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Does your cat hate making trips to the vet? If so, you're not alone!

Capital Gazette Communications

Published 11/18/11

Q: My cat is 8 years old. It has been at least three years since I took him to the vet, maybe more. I used to take him once a year for a check-up and vaccinations, but it was such an ordeal that I stopped. I always got scratched putting him in the carrier, he howled the whole way to the vet, then he hissed and tried to bite and scratch the doctor and assistant. Is it worth trying to take him again?



A: Your cat is not alone. A recent survey of over 1,000 cat owners showed that 58 percent of cats hate going to the vet. Many of these cat lovers decide not to make regular visits to their veterinarian for wellness exams and preventive care. The cats may suffer the consequences of not getting adequate health care and only see their vet when they have been sick.

Particularly for older cats like yours, routine physical examinations and lab tests can catch problems when they are just starting, hopefully making treatment more successful.

The first step to make your next visit easier will require some changes at home. Keep your cat's travel crate out in a room he spends time in. To attract him to the crate, put a soft bed in it, or article of clothing with your scent. Treats and catnip in the crate can help also. Hopefully that will be enough to encourage him to get in and out of the crate willingly.

If this isn't enough to make him comfortable, spray the crate with Feliway pheromone spray. It should help reduce anxiety associated with the carrier. It also helps to spray the car before you take him in it. When it is time for a visit, if he won't go in the crate with a little coaxing, avoid putting him through the front of the crate against his will. Take the top off and set him in it that way.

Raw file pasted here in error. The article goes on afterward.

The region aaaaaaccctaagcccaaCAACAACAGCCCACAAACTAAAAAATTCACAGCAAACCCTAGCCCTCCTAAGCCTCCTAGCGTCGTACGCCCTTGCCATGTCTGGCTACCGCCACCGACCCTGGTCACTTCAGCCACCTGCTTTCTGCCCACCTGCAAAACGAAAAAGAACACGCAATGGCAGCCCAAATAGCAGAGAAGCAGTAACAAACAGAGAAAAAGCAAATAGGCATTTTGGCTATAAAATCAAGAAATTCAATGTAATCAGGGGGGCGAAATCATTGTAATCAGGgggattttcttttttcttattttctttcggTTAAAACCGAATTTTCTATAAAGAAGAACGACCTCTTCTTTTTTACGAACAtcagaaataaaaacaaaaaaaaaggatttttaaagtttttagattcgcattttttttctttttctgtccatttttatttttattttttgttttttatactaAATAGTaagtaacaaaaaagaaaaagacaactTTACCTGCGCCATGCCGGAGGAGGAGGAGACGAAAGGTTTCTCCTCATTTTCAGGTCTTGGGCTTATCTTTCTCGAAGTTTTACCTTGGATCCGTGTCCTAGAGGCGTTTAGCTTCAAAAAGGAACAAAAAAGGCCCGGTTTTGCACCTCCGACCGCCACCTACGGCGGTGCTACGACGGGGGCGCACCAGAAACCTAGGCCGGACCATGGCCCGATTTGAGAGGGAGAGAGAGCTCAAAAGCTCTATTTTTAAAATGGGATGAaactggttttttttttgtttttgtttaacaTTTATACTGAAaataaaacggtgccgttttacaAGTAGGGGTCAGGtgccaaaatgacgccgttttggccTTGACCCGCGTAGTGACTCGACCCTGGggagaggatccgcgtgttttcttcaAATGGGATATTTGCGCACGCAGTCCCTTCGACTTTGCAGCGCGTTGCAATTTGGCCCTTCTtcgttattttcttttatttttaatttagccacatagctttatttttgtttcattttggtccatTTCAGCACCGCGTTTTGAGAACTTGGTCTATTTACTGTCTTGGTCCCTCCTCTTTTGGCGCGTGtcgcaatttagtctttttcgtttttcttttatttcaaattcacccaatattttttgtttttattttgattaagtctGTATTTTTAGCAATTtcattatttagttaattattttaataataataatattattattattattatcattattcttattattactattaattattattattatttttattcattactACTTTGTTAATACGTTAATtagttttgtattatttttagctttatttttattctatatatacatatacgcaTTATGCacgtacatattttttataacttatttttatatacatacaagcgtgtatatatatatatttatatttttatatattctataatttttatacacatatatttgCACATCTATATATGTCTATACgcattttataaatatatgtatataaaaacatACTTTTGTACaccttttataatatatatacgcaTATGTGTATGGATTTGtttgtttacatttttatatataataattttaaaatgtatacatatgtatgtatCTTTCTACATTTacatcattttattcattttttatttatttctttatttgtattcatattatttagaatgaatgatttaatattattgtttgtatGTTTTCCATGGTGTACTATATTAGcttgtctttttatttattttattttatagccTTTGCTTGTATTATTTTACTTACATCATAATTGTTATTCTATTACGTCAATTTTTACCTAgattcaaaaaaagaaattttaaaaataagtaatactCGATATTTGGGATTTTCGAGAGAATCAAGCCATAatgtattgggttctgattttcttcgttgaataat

Once you arrive at the veterinarian, if there isn't a separate waiting room for cats, ask to be put into an exam room while you wait for your appointment to avoid the stress of dogs nearby. It's even better if your vet has separate exam rooms for cats away from the dog exam rooms. If this isn't possible, ask if your vet makes house calls or consider a veterinarians who only see cats in their practice.

Please don't avoid taking your cat for check-ups. If you wait until he is sick, it may be too late.


Dr. Francine K. Rattner is a veterinarian at South Arundel Veterinary Hospital in Edgewater. Please send questions to info@southarundelvet.com.

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